Abstract: Recent studies show that traveler’s scheduling preferences compose a willingness-to-pay function directly corresponding to aggregate measurement of travel time variability under some assumptions. This property makes valuation on travel time variability transferable from context to context, which is ideal for extensive policy evaluation. However, if respondents do not exactly maximizing expected utility as assumed, such transferability might not hold because two types of potential errors: (i) scheduling preference elicited from stated preference experiment involving risk might be biased due to misspecification and (ii) ignoring the cost of misperceiving travel time distribution might result in undervaluation. To find out to what extent these errors matter, we reformulate a general scheduling model under rank-dependent utility theory, and derive reduced-form expected cost functions of choosing suboptimal departure time under two special cases. We estimate these two models and calculate the empirical cost due to misperceived travel time variability. We find that (i) travelers are mostly pessimistic and thus tend to choose departure time too earlier to bring optimal cost, (ii) scheduling preference elicited from stated choice method could be quite biased if probability weight- ing is not considered and (iii) the extra cost of misperceiving travel time distribution contributes trivial amount to the discrepancy between scheduling model and its reduced form.
    Keywords: travel time variability, scheduling delay, departure time choice, rank-dependent utility
    JEL: D61 D81 R41
    Date: 2013–09–22
  6. By: Attila Ambrus (Department of Economics, Duke University); Ben Greiner (School of Economics, Australian School of Business, the University of New South Wales); Parag Pathak (Department of Economics, Massachusetts Institute of Technology)
    Abstract: This paper experimentally investigates how individual preferences, through unrestricted deliberation, get aggregated into a group decision in two contexts: reciprocating gifts, and choosing between lotteries. In both contexts we find that median group members have a significant impact on the group decision, but particular other members also have some influence. Non-median members closer to the median tend to have more influence than other members. By investigating the same individual’s influence in different groups, we find evidence for relative position in the group having a direct effect on influence. We do not find evidence that group choice exhibits a shift in a particular direction that is independent of member preferences and caused by the group decision context itself. We also find that group deliberation not only involves bargaining and compromise, but it also involves persuasion: preferences tend to shift towards the choice of the individual’s previous group, especially for those with extreme individual preferences.
    Keywords: group decision-making, role of deliberation, social influence
    JEL: C72 C92 H41
    Date: 2013–09
  7. By: Onjala, Joseph; Ndiritu, Simon Wagura; Stage, Jesper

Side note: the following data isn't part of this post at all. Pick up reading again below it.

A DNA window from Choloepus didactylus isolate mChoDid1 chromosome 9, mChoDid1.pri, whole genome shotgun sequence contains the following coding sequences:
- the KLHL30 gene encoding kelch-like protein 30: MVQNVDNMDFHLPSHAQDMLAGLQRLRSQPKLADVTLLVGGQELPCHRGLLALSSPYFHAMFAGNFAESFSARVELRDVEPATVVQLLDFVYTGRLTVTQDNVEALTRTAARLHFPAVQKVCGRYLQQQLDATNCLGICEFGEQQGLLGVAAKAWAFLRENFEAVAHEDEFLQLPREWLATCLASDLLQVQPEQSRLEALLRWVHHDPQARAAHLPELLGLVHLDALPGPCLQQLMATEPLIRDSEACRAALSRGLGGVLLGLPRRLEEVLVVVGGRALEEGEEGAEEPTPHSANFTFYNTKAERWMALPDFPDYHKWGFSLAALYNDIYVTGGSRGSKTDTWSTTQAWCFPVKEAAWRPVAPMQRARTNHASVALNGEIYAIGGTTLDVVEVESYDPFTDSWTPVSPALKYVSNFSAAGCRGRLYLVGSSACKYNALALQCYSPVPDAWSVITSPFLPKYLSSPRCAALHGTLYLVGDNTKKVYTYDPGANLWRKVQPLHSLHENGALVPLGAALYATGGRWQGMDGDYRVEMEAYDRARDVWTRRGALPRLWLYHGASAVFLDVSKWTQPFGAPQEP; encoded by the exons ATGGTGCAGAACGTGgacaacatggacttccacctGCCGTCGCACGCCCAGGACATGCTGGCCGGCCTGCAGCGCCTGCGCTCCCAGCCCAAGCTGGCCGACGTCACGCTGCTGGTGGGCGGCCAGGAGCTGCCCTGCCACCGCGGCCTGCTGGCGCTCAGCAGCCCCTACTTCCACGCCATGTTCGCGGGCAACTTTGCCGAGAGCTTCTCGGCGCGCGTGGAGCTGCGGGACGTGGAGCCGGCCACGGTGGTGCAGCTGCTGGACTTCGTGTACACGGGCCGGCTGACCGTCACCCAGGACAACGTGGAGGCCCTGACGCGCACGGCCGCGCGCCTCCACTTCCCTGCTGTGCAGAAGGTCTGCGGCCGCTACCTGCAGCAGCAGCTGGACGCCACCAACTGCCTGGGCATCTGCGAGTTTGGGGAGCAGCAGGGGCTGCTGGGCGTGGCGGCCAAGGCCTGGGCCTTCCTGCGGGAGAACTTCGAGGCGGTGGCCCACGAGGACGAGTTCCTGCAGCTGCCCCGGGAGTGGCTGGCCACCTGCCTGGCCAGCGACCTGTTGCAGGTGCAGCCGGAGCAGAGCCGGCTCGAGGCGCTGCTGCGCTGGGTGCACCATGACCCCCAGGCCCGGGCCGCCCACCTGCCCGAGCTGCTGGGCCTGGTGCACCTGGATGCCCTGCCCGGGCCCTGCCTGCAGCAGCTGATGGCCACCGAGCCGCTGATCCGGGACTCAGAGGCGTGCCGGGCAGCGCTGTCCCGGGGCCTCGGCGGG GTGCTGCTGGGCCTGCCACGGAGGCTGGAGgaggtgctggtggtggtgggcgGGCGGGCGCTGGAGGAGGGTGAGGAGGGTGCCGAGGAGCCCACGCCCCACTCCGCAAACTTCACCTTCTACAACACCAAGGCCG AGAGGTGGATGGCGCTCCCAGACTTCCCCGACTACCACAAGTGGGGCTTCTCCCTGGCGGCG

Abstract: This study uses household survey data from four Kenyan towns to examine the effect of households’ characteristics and risk perceptions on their decision to treat/filter water as well as their choice of main drinking water source. Because the two decisions may be jointly made by the household, a seemingly unrelated bivariate probit model is estimated. It turns out that treating non-piped water and using piped water as a main drinking water source are substitutes. The evidence supports the finding that perceived risks significantly correlate with a household’s decision to treat/filter unimproved non-pipe water before drinking it. The study also finds that higher connection fees reduce the likelihood of households connecting to the piped network. Because the current connection fee acts as a cost hurdle that deters households from getting a connection, the study recommends a system where households pay the connection fee in instalments, through a prepaid water scheme or through a subsidy scheme.
    Keywords: separated by commas
    Date: 2013–07–24
  8. By: Cats, Oded (KTH); Koutsopoulos, Haris N. (KTH); Burghout, Wilco (KTH); Toledo, Tomer (Technion – Israel Institute of Technology)
    Abstract: Real-time information is increasingly being implemented in transit networks worldwide. The evaluation of the effect of real-time information requires dynamic modeling of transit operations and of passenger path choices. This paper presents a dynamic transit analysis and evaluation tool that represents time-tables, operation strategies, real-time information, adaptive passenger choices, and traffic dynamics at the network level. Transit path choices are modeled as a sequence of boarding, walking and alighting decisions that passengers undertake when carrying out their journey. The model is applied to the Metro network of Stockholm, Sweden area under various operating conditions and information provision scenarios, as a proof of concept. An analysis of the results indicates substantial path choice shifts and potential time savings associated with more comprehensive real-time information provision and transfer coordination improvements.
    Keywords: Real-time information; Public transport; Route choice; Simulation
    JEL: R40
    Date: 2013–09–27

This nep-dcm issue is ©2013 by Edoardo Marcucci. It is provided as is without any express or implied warranty. It may be freely redistributed in whole or in part for any purpose. If distributed in part, please include this notice.
General information on the NEP project can be found at For comments please write to the director of NEP, Marco Novarese at <>. Put “NEP” in the subject, otherwise your mail may be rejected.
NEP’s infrastructure is sponsored by the School of Economics and Finance of Massey University in New Zealand.